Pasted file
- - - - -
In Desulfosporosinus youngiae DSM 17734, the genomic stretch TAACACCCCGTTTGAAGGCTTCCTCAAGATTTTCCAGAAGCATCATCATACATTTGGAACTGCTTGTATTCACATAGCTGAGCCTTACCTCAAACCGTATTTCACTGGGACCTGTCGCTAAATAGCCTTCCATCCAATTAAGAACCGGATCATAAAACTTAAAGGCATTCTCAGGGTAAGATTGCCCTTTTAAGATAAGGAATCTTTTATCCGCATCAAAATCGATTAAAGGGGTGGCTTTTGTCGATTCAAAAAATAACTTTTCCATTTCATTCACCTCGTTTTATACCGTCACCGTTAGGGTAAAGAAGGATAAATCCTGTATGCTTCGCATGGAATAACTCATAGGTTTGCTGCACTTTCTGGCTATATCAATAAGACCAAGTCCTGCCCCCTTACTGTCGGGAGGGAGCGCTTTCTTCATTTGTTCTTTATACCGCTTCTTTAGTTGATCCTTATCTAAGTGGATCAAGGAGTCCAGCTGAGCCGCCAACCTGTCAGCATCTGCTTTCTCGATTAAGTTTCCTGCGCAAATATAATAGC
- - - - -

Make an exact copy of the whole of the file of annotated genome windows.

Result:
In Desulfosporosinus youngiae DSM 17734, the genomic stretch TAACACCCCGTTTGAAGGCTTCCTCAAGATTTTCCAGAAGCATCATCATACATTTGGAACTGCTTGTATTCACATAGCTGAGCCTTACCTCAAACCGTATTTCACTGGGACCTGTCGCTAAATAGCCTTCCATCCAATTAAGAACCGGATCATAAAACTTAAAGGCATTCTCAGGGTAAGATTGCCCTTTTAAGATAAGGAATCTTTTATCCGCATCAAAATCGATTAAAGGGGTGGCTTTTGTCGATTCAAAAAATAACTTTTCCATTTCATTCACCTCGTTTTATACCGTCACCGTTAGGGTAAAGAAGGATAAATCCTGTATGCTTCGCATGGAATAACTCATAGGTTTGCTGCACTTTCTGGCTATATCAATAAGACCAAGTCCTGCCCCCTTACTGTCGGGAGGGAGCGCTTTCTTCATTTGTTCTTTATACCGCTTCTTTAGTTGATCCTTATCTAAGTGGATCAAGGAGTCCAGCTGAGCCGCCAACCTGTCAGCATCTGCTTTCTCGATTAAGTTTCCTGCGCAAATATAATAGC